THIS, ALAS, is more than can be said for Blackford's beloved Sally Partridge, a really boring product of Vassar and Yale. As one of the point men in the battle against world communism, Oakes must remember that he has too much on his plate to allow himself -- and his readers -- to be distracted by a liberal bluestocking who has welcomed the opportunity to lecture Mexican graduate students on Jane Austen.
Along with providing truly surprising twists in his plot -- the more unforeseen becasue we know Castro is still in office -- Buckley takes time to thump a few of his favorite devils, and proffer his usual political judgments and asides.
Mongoose R. I. P. is entertainment of the first order.
IN SHARP CONTRAST to Buckley's adroit mix of fiction and fact, authors Pierre Salinger and Leonard Gross' new novel is all fiction. Mortal Games begins a few weeks after the close of their earlier novel, The Dossier.
On the heels of two sensational news stories, Andre' Kohl, the senior European correspondent for an American television network, has decided to give up his lush Paris existence, marry the daughter of the acting director of the CIA, and get back to music and a more contemplative life.
Things start going wrong at a lavish Paris dinner party celebrating Kohl's retirement. Before Kohl can give his valedictory, gunmen spray the podium with machine pistols. The guests -- "Tout Paris", all 200 of them -- scramble. Kohl survives and is spirited to Washington by the CIA. Mercifully this happens after Kohl has put away his share of Chateau Petrus Pomerol 1966 which we are told goes for 9,300 francs a bottle, or about $200 (old dollars) a noggin, service and tax non compris.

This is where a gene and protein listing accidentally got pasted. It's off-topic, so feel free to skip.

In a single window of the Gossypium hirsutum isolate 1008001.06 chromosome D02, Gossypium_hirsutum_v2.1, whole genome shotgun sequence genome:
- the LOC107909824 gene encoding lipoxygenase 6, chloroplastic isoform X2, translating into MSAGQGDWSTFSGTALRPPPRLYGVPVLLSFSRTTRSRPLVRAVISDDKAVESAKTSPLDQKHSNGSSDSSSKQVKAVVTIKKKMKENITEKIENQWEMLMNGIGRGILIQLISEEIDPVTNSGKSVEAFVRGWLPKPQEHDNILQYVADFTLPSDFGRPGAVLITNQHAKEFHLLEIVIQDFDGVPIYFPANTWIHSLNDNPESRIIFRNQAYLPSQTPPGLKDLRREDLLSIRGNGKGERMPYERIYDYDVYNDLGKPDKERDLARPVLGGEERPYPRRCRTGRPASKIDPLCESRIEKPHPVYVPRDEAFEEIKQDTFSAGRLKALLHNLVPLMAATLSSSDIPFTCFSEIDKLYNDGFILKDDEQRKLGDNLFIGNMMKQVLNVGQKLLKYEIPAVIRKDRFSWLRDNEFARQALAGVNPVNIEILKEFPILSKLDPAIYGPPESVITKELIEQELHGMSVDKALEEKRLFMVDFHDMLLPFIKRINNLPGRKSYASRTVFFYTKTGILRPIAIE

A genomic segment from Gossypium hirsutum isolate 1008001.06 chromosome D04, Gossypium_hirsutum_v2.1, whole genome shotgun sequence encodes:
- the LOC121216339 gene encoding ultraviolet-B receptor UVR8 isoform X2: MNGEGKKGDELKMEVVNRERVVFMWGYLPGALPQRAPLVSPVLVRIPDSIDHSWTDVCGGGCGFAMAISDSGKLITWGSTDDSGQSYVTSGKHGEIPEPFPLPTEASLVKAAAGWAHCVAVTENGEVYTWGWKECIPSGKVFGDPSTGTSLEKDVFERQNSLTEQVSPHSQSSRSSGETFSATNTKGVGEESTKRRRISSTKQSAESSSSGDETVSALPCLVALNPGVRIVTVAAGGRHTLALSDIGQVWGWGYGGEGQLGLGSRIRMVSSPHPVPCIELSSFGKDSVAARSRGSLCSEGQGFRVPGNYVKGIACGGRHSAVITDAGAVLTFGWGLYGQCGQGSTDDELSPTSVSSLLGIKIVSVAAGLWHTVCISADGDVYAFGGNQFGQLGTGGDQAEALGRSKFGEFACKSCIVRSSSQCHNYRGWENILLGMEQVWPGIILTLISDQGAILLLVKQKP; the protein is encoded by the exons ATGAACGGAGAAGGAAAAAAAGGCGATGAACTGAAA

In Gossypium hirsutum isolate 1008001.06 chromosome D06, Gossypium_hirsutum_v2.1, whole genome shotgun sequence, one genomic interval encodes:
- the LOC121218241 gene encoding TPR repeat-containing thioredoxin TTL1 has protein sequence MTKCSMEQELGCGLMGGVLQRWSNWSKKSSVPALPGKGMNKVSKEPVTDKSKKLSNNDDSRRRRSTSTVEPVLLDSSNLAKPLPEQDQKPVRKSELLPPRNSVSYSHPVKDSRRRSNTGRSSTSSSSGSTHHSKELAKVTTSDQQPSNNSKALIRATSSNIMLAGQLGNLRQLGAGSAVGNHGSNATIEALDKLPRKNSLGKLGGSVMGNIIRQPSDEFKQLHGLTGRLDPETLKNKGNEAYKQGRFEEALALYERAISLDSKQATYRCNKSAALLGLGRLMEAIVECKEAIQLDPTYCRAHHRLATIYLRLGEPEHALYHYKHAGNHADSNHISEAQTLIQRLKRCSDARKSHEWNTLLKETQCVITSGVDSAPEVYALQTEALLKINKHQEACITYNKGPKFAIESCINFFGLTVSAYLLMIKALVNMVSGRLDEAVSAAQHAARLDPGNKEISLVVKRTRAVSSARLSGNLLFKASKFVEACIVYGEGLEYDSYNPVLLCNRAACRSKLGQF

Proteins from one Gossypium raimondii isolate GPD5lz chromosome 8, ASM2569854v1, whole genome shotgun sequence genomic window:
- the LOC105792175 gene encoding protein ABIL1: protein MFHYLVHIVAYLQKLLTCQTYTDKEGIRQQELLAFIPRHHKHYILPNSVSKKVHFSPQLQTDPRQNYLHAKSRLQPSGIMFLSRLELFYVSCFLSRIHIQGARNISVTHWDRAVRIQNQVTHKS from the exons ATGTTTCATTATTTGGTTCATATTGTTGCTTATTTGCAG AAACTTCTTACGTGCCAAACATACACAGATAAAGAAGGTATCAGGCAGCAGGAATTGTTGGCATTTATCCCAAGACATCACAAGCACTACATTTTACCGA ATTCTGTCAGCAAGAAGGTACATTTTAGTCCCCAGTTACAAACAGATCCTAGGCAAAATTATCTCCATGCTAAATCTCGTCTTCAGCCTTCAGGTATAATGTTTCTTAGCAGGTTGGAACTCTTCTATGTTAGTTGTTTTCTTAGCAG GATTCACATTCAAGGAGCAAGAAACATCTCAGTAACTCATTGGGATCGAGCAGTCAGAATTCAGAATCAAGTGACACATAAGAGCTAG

In Washington, Kohl learns that because of his broadcast exposing a sinister network operating within the CIA -- but unbeknownst to the agency -- he is a candidate for murder. Along with carrying out their own grim foreign policy, the renegades are sponsoring an ex-Nazi paramilitary organization intended to throttle liberal movements in Latin America. Despite elaborate precautions, Kohl and his bride are gunned down on their honeymoon. Both survive, but on the advice of the CIA, Kohl agree to play dead. No one, including his wife, is to know that he is alive and preparing to go after the renegades.
After four months of strenuous CIA retooling, Kohl is born again. Plastic surgery changes his face; voice teachers supply a new timbre and accent; and a trainer fits him out with a brand-new body. Always a good soldier, Kohl even exchanges his bilingual French for a clumsy and accented American version. When it all proves to work so well that neither Kohl's "widow" nor his old television chums recognize him, the hunt is on. It takes Kohl back to Paris -- wealthy readers planning a trip should note the restaurant tips -- and on to Moscow, and points east. Before it is over, the reborn Kohl chairs a meeting between the director of central intelligence and the KGB chairman.
Accept a premise or two, and sit back with a lively story enriched with inside glimpses of the Parisian fast track.
William Hood, a veteran of the OSS and the CIA, is the author of "Mole," "Spy Wednesday," and the forthcoming "Cry Spy."